Colombia and the nation's second-largest rebel group have started peace talks in order to formally end the civil war. The talks follow last year's peace deal with the FARC rebels.
Colombia and the National Liberation Army (ELN) started formal peace talks in neighboring Ecuador on Tuesday.
At the opening ceremony, Juan Meriguet, the Ecuadorian representative at the talks, said both the Colombian government and the ELN would try to bring "complete peace" to Colombia through the negotiations. The negotiations are being held at a retreat outside the Ecuadorian capital of Quito.
There was some tension at the beginning of the talks. The government's main negotiator, Juan Camilo Restrepo, said rebels should stop carrying out kidnappings, otherwise "it will be very difficult to advance."
The ELN's chief negotiator, Pablo Beltran, said the government should "take responsibility" for its actions during the conflict, adding that the rebel group would do the same.
The ELN is Colombia's last active guerilla group, after Colombia and the Revolutionary Armed Forces of Colombia (FARC) were able to sign a peace accord in November. That accord will likely serve as a blueprint for talks with the ELN. Colombian President and Nobel Peace Prize laureate Juan Manuel Santos is to be involved with the negotiations.
Separately, Colombian prosecutors said Tuesday they suspected Santos received a bribe from the scandal-plagued Brazilian construction firm Odebrecht for his 2014 re-election campaign. Santos' administration denied the claims and accused the right-wing opposition of making false accusations.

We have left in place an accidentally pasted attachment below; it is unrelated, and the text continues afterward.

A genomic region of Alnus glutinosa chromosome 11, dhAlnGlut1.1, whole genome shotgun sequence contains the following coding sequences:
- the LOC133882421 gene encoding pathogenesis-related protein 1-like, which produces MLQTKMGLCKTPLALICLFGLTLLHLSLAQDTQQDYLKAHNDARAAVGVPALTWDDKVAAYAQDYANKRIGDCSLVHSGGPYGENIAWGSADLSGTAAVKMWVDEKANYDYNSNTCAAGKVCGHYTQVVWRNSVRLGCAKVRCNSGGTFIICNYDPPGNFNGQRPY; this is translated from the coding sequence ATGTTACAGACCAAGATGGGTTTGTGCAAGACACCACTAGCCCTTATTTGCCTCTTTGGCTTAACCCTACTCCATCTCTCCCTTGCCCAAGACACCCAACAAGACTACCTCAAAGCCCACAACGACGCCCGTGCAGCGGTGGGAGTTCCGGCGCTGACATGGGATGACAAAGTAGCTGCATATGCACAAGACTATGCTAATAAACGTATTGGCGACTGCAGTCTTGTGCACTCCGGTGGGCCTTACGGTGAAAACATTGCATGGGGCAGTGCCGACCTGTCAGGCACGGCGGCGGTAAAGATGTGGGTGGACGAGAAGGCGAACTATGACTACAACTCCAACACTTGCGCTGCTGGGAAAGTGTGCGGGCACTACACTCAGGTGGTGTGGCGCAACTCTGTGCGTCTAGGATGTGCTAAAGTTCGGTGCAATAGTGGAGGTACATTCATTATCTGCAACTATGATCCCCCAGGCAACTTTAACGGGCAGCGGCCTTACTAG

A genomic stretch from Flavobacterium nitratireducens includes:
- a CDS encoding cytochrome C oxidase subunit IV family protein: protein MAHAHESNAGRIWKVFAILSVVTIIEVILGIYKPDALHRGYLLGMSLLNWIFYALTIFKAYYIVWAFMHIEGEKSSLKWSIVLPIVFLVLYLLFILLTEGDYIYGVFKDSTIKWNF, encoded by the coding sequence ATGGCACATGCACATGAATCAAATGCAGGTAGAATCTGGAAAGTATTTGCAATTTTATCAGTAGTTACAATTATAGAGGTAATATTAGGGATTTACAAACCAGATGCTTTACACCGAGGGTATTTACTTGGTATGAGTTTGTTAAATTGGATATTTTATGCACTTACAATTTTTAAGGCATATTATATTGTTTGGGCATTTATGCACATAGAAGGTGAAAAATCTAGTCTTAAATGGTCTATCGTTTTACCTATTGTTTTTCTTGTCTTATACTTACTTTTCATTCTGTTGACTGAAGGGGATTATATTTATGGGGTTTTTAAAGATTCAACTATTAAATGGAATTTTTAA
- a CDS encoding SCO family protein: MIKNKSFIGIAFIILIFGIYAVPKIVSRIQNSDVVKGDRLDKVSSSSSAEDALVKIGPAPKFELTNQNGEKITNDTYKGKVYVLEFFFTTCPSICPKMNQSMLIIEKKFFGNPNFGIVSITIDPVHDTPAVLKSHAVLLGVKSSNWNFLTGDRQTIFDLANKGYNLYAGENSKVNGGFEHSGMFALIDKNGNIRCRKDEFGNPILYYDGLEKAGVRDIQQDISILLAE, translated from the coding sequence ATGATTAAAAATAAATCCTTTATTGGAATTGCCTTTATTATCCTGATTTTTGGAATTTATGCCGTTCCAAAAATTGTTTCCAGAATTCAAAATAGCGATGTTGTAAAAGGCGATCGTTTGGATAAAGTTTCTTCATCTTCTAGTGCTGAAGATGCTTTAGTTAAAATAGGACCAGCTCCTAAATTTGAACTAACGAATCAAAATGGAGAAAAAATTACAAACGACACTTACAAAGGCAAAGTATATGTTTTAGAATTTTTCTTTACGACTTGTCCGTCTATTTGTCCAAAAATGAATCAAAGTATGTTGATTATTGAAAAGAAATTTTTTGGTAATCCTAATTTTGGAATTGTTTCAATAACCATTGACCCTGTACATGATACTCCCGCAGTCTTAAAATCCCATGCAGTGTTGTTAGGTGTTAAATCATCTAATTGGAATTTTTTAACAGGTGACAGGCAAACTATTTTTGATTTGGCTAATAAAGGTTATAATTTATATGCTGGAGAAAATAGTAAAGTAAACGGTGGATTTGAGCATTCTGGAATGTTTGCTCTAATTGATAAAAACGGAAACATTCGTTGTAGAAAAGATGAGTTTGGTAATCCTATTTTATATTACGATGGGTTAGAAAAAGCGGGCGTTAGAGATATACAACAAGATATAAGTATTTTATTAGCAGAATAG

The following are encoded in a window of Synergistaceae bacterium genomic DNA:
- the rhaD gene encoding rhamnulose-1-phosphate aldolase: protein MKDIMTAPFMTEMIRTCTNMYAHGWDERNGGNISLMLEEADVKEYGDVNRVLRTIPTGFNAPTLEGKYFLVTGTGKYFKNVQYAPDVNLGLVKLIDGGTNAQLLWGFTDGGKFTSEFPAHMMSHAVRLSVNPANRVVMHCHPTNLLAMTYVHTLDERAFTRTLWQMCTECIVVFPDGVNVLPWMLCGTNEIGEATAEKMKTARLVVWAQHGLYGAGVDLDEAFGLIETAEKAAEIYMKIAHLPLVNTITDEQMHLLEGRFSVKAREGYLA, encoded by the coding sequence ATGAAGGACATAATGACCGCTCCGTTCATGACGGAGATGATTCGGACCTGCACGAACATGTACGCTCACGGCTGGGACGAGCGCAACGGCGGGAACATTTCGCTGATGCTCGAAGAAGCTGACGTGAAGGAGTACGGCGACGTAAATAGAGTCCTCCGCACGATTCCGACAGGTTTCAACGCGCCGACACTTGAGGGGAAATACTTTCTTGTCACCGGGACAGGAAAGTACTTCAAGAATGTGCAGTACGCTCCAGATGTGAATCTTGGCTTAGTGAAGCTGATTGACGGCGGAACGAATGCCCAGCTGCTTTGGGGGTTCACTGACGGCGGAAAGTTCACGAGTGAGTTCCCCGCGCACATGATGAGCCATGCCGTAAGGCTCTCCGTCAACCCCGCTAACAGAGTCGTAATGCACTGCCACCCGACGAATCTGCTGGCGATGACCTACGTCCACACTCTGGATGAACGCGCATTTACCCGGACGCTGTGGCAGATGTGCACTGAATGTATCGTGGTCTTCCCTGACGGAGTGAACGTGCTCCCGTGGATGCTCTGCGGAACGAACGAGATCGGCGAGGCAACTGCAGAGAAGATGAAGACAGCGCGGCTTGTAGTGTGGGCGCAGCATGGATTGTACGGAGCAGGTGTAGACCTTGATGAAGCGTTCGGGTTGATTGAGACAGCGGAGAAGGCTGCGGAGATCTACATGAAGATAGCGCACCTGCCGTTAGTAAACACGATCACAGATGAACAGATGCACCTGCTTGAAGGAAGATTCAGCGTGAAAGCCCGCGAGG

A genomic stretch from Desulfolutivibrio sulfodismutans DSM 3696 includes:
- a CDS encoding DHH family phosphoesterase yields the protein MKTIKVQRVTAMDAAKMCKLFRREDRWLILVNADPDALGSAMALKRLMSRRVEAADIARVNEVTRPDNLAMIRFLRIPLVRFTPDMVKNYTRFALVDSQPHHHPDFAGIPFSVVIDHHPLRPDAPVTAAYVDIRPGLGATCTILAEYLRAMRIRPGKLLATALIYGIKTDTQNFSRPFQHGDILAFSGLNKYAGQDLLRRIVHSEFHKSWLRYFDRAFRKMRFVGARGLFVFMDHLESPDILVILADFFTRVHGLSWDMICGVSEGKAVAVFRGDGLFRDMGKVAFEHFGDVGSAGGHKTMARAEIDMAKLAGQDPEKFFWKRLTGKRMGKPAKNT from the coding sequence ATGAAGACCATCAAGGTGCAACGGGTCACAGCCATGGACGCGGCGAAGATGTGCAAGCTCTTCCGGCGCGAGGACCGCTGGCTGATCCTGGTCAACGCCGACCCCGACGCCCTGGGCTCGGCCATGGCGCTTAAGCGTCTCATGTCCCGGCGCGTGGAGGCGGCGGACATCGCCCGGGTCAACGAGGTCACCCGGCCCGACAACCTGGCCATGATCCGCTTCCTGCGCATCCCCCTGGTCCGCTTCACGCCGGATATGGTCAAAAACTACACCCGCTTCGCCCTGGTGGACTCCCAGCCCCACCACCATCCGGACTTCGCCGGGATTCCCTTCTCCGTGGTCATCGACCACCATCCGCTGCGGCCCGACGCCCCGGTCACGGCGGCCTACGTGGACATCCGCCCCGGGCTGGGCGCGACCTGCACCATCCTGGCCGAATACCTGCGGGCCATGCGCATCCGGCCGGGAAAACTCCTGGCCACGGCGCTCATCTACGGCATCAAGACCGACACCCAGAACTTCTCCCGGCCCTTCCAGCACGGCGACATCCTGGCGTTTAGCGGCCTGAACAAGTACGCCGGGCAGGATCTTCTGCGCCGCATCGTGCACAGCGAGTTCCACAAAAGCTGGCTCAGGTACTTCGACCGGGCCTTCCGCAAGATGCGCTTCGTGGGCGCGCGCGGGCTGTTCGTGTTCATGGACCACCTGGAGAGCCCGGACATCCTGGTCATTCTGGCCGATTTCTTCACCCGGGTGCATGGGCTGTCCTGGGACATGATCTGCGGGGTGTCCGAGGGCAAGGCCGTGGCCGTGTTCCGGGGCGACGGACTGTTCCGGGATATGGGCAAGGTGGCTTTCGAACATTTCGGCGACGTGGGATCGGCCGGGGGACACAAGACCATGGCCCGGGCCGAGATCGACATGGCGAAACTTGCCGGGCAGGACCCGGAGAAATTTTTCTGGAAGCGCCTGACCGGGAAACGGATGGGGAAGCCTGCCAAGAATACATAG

Colombia President Juan Manuel Santos (l) and FARC leader Timoleon Jimenez were able to agree to a peace accord in November
Fifth attempt with the ELN
This will be the fifth attempt to sign a peace deal with the ELN, after failed attempts stretching back into the 1990s. The start of the talks was delayed for nearly 11 months and formally scheduled after the ELN released former lawmaker Odin Sanchez.
The talks are not expected to produce quick results. Negotiations with the FARC lasted nearly four years before an accord was reached.
A new poll from Datexco revealed a drop in optimism for peace in Colombia. The poll revealed 51.7 percent of Colombians were currently optimistic for peace, compared to 67.4 percent in October.
The ELN has approximately 1,500 active fighters according to the Colombian government. The Colombian civil war has lasted for more than half a century and killed over 200,000 people, while displacing millions.
kbd/jm (AFP, AP, dpa)